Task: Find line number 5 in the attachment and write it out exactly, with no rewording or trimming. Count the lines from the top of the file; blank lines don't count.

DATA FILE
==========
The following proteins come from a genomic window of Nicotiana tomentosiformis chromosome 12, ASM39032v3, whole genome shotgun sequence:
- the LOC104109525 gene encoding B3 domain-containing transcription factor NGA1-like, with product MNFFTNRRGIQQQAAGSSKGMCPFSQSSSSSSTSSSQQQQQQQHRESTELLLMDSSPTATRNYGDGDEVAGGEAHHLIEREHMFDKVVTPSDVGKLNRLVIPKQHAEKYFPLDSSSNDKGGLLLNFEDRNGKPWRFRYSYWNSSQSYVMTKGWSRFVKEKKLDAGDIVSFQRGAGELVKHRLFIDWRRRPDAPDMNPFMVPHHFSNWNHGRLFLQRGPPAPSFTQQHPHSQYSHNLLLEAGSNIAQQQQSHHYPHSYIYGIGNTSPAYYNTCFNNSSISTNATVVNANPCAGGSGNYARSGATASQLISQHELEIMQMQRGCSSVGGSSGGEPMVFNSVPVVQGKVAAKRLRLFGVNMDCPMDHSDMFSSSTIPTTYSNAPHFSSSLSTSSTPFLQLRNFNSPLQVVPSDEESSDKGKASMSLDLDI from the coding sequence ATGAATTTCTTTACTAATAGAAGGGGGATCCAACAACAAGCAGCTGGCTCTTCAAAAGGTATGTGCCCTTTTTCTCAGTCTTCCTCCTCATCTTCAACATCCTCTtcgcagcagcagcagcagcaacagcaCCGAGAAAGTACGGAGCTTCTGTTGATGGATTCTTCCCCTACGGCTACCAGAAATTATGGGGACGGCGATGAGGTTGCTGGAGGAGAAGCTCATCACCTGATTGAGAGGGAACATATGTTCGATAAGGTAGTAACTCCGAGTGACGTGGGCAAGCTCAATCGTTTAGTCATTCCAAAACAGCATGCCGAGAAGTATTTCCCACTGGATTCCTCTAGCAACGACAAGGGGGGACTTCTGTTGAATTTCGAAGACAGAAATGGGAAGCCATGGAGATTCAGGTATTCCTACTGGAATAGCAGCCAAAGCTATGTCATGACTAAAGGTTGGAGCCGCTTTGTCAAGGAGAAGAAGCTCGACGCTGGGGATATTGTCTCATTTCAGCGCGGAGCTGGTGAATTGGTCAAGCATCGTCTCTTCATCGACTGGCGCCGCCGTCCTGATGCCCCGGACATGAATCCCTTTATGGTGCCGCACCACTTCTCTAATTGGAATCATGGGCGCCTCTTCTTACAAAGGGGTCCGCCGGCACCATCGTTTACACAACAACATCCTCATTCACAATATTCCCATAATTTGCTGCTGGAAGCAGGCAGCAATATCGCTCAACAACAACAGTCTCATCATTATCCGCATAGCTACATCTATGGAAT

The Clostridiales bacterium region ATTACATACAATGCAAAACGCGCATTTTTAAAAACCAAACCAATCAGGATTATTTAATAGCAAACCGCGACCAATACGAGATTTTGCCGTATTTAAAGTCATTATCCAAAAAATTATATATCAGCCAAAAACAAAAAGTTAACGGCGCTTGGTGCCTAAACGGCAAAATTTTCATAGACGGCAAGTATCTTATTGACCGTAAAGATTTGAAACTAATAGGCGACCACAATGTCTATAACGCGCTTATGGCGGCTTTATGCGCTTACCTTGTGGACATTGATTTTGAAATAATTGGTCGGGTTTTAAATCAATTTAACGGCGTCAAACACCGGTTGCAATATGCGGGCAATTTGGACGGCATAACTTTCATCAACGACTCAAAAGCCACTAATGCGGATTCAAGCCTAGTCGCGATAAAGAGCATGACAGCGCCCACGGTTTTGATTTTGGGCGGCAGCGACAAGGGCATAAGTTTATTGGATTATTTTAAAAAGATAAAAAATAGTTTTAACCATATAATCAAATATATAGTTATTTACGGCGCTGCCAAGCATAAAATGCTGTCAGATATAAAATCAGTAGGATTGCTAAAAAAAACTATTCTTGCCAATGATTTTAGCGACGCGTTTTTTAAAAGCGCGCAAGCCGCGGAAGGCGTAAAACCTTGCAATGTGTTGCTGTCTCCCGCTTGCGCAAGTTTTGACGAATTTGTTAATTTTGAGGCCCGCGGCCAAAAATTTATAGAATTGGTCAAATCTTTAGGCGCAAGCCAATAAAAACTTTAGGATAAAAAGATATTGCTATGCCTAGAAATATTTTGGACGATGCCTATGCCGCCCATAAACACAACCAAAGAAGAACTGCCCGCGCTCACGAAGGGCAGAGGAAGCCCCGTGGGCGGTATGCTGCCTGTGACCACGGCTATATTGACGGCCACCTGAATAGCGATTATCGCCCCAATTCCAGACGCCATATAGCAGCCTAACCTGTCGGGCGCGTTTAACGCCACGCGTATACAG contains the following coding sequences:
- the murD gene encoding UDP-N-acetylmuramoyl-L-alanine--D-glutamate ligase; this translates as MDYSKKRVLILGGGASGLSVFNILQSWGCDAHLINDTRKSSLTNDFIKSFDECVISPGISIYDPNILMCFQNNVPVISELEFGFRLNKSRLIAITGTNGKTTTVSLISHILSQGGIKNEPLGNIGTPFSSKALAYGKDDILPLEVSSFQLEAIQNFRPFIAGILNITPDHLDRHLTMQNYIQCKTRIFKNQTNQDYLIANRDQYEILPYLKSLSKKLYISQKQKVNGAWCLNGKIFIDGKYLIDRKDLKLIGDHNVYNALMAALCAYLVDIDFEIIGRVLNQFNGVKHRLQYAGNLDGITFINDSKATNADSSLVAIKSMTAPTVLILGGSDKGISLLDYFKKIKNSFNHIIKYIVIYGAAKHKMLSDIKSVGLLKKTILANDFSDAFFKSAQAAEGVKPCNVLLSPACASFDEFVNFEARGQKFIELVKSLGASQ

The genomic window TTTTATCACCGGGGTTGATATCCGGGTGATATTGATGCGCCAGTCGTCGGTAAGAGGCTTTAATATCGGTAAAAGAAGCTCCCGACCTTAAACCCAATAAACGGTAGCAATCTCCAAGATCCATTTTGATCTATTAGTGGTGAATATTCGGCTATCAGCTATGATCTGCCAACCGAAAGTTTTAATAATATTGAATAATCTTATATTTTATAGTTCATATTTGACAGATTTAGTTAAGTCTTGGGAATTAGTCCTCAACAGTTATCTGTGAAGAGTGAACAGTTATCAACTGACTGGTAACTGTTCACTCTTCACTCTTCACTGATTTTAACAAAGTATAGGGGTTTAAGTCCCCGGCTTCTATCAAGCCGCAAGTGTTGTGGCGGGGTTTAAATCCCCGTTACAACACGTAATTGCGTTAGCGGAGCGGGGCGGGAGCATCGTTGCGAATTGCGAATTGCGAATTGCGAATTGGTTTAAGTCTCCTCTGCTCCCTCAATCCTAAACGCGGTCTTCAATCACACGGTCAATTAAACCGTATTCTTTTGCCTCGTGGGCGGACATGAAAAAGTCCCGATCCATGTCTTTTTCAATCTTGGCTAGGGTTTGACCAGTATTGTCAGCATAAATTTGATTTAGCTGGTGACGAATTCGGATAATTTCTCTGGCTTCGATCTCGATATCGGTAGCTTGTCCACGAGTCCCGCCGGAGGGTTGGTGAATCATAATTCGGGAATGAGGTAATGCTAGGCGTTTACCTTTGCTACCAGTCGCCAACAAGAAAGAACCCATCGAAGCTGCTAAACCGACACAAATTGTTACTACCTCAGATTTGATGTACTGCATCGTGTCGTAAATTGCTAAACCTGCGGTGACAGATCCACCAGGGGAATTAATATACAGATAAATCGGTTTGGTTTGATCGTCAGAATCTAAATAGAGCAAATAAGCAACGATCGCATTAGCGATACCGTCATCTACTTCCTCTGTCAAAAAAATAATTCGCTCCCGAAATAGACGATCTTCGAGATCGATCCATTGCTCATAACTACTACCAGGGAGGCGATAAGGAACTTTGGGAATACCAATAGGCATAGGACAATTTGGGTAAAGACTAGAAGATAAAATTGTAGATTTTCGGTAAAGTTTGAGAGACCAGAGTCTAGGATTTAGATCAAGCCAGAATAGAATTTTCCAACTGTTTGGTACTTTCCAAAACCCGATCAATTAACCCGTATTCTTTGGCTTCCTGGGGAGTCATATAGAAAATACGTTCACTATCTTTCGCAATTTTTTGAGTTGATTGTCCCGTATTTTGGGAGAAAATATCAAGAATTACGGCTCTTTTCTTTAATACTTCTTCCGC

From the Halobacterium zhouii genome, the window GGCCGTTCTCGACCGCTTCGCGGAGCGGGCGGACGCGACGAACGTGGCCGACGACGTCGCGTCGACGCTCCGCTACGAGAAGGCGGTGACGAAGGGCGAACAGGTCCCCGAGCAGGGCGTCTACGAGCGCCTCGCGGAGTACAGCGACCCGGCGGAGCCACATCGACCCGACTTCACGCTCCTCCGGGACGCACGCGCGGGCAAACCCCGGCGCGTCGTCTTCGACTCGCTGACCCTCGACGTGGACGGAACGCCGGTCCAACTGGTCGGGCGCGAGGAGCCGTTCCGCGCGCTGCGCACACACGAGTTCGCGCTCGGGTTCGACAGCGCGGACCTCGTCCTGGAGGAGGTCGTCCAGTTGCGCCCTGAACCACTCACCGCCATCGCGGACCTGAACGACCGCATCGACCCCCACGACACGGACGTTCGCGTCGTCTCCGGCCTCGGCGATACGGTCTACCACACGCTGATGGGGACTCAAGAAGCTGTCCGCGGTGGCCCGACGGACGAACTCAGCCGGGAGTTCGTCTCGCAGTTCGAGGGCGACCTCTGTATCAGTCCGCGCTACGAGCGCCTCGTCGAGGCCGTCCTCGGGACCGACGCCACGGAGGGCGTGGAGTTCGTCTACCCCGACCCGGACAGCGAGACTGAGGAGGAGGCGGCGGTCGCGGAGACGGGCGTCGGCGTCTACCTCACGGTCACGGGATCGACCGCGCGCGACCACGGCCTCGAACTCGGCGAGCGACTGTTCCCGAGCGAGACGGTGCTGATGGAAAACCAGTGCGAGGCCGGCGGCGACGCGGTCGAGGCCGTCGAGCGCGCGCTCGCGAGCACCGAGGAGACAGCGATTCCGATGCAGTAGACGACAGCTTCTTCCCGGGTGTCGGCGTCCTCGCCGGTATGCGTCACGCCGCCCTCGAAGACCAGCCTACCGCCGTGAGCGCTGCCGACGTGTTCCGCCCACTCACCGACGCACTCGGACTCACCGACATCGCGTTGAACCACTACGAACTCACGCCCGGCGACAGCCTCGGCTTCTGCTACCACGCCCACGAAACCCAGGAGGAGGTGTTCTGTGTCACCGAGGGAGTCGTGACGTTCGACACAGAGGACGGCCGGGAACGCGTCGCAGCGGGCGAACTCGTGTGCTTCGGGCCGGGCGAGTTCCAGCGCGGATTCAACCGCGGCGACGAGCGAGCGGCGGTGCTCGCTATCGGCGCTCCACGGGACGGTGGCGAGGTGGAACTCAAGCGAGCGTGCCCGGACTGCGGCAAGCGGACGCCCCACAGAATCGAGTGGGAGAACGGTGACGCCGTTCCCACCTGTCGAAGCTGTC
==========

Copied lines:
The genomic window TTTTATCACCGGGGTTGATATCCGGGTGATATTGATGCGCCAGTCGTCGGTAAGAGGCTTTAATATCGGTAAAAGAAGCTCCCGACCTTAAACCCAATAAACGGTAGCAATCTCCAAGATCCATTTTGATCTATTAGTGGTGAATATTCGGCTATCAGCTATGATCTGCCAACCGAAAGTTTTAATAATATTGAATAATCTTATATTTTATAGTTCATATTTGACAGATTTAGTTAAGTCTTGGGAATTAGTCCTCAACAGTTATCTGTGAAGAGTGAACAGTTATCAACTGACTGGTAACTGTTCACTCTTCACTCTTCACTGATTTTAACAAAGTATAGGGGTTTAAGTCCCCGGCTTCTATCAAGCCGCAAGTGTTGTGGCGGGGTTTAAATCCCCGTTACAACACGTAATTGCGTTAGCGGAGCGGGGCGGGAGCATCGTTGCGAATTGCGAATTGCGAATTGCGAATTGGTTTAAGTCTCCTCTGCTCCCTCAATCCTAAACGCGGTCTTCAATCACACGGTCAATTAAACCGTATTCTTTTGCCTCGTGGGCGGACATGAAAAAGTCCCGATCCATGTCTTTTTCAATCTTGGCTAGGGTTTGACCAGTATTGTCAGCATAAATTTGATTTAGCTGGTGACGAATTCGGATAATTTCTCTGGCTTCGATCTCGATATCGGTAGCTTGTCCACGAGTCCCGCCGGAGGGTTGGTGAATCATAATTCGGGAATGAGGTAATGCTAGGCGTTTACCTTTGCTACCAGTCGCCAACAAGAAAGAACCCATCGAAGCTGCTAAACCGACACAAATTGTTACTACCTCAGATTTGATGTACTGCATCGTGTCGTAAATTGCTAAACCTGCGGTGACAGATCCACCAGGGGAATTAATATACAGATAAATCGGTTTGGTTTGATCGTCAGAATCTAAATAGAGCAAATAAGCAACGATCGCATTAGCGATACCGTCATCTACTTCCTCTGTCAAAAAAATAATTCGCTCCCGAAATAGACGATCTTCGAGATCGATCCATTGCTCATAACTACTACCAGGGAGGCGATAAGGAACTTTGGGAATACCAATAGGCATAGGACAATTTGGGTAAAGACTAGAAGATAAAATTGTAGATTTTCGGTAAAGTTTGAGAGACCAGAGTCTAGGATTTAGATCAAGCCAGAATAGAATTTTCCAACTGTTTGGTACTTTCCAAAACCCGATCAATTAACCCGTATTCTTTGGCTTCCTGGGGAGTCATATAGAAAATACGTTCACTATCTTTCGCAATTTTTTGAGTTGATTGTCCCGTATTTTGGGAGAAAATATCAAGAATTACGGCTCTTTTCTTTAATACTTCTTCCGC